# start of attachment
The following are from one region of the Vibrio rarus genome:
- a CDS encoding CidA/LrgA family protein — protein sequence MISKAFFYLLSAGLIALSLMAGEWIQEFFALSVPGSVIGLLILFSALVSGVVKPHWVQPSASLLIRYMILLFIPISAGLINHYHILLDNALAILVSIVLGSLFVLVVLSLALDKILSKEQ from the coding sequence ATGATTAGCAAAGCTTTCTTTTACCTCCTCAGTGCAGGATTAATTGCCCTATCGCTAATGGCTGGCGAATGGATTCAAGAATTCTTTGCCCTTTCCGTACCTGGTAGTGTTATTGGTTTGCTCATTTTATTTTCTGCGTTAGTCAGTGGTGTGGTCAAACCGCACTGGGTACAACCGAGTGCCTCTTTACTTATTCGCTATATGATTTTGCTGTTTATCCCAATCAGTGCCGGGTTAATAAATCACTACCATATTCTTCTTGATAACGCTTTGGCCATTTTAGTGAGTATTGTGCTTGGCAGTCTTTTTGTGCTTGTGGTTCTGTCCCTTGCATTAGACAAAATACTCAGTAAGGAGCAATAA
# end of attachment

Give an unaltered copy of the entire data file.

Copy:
The following are from one region of the Vibrio rarus genome:
- a CDS encoding CidA/LrgA family protein — protein sequence MISKAFFYLLSAGLIALSLMAGEWIQEFFALSVPGSVIGLLILFSALVSGVVKPHWVQPSASLLIRYMILLFIPISAGLINHYHILLDNALAILVSIVLGSLFVLVVLSLALDKILSKEQ from the coding sequence ATGATTAGCAAAGCTTTCTTTTACCTCCTCAGTGCAGGATTAATTGCCCTATCGCTAATGGCTGGCGAATGGATTCAAGAATTCTTTGCCCTTTCCGTACCTGGTAGTGTTATTGGTTTGCTCATTTTATTTTCTGCGTTAGTCAGTGGTGTGGTCAAACCGCACTGGGTACAACCGAGTGCCTCTTTACTTATTCGCTATATGATTTTGCTGTTTATCCCAATCAGTGCCGGGTTAATAAATCACTACCATATTCTTCTTGATAACGCTTTGGCCATTTTAGTGAGTATTGTGCTTGGCAGTCTTTTTGTGCTTGTGGTTCTGTCCCTTGCATTAGACAAAATACTCAGTAAGGAGCAATAA